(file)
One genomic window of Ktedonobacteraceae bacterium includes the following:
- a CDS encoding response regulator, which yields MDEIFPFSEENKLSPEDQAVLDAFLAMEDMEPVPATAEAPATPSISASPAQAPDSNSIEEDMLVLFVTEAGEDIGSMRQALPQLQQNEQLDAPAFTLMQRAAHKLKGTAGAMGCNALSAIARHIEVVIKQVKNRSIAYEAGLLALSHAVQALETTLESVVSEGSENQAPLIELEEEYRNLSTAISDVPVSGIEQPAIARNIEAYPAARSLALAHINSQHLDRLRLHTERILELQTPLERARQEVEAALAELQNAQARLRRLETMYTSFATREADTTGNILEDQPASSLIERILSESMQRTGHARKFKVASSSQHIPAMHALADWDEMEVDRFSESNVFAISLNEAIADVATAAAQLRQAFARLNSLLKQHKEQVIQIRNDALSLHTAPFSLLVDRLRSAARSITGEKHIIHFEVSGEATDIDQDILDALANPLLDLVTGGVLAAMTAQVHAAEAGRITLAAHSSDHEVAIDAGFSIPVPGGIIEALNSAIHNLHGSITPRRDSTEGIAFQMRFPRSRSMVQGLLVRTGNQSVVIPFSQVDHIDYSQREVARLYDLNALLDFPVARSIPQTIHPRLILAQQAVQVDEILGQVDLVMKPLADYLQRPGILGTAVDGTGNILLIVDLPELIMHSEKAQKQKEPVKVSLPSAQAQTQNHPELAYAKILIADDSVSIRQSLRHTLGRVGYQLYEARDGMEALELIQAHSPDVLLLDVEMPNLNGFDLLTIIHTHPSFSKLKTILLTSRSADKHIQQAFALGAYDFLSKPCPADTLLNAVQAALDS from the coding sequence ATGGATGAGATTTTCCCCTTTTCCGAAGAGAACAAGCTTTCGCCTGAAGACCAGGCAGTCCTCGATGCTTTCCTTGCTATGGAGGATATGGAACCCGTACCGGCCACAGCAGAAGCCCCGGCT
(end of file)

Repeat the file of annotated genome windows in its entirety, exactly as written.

One genomic window of Ktedonobacteraceae bacterium includes the following:
- a CDS encoding response regulator, which yields MDEIFPFSEENKLSPEDQAVLDAFLAMEDMEPVPATAEAPATPSISASPAQAPDSNSIEEDMLVLFVTEAGEDIGSMRQALPQLQQNEQLDAPAFTLMQRAAHKLKGTAGAMGCNALSAIARHIEVVIKQVKNRSIAYEAGLLALSHAVQALETTLESVVSEGSENQAPLIELEEEYRNLSTAISDVPVSGIEQPAIARNIEAYPAARSLALAHINSQHLDRLRLHTERILELQTPLERARQEVEAALAELQNAQARLRRLETMYTSFATREADTTGNILEDQPASSLIERILSESMQRTGHARKFKVASSSQHIPAMHALADWDEMEVDRFSESNVFAISLNEAIADVATAAAQLRQAFARLNSLLKQHKEQVIQIRNDALSLHTAPFSLLVDRLRSAARSITGEKHIIHFEVSGEATDIDQDILDALANPLLDLVTGGVLAAMTAQVHAAEAGRITLAAHSSDHEVAIDAGFSIPVPGGIIEALNSAIHNLHGSITPRRDSTEGIAFQMRFPRSRSMVQGLLVRTGNQSVVIPFSQVDHIDYSQREVARLYDLNALLDFPVARSIPQTIHPRLILAQQAVQVDEILGQVDLVMKPLADYLQRPGILGTAVDGTGNILLIVDLPELIMHSEKAQKQKEPVKVSLPSAQAQTQNHPELAYAKILIADDSVSIRQSLRHTLGRVGYQLYEARDGMEALELIQAHSPDVLLLDVEMPNLNGFDLLTIIHTHPSFSKLKTILLTSRSADKHIQQAFALGAYDFLSKPCPADTLLNAVQAALDS from the coding sequence ATGGATGAGATTTTCCCCTTTTCCGAAGAGAACAAGCTTTCGCCTGAAGACCAGGCAGTCCTCGATGCTTTCCTTGCTATGGAGGATATGGAACCCGTACCGGCCACAGCAGAAGCCCCGGCT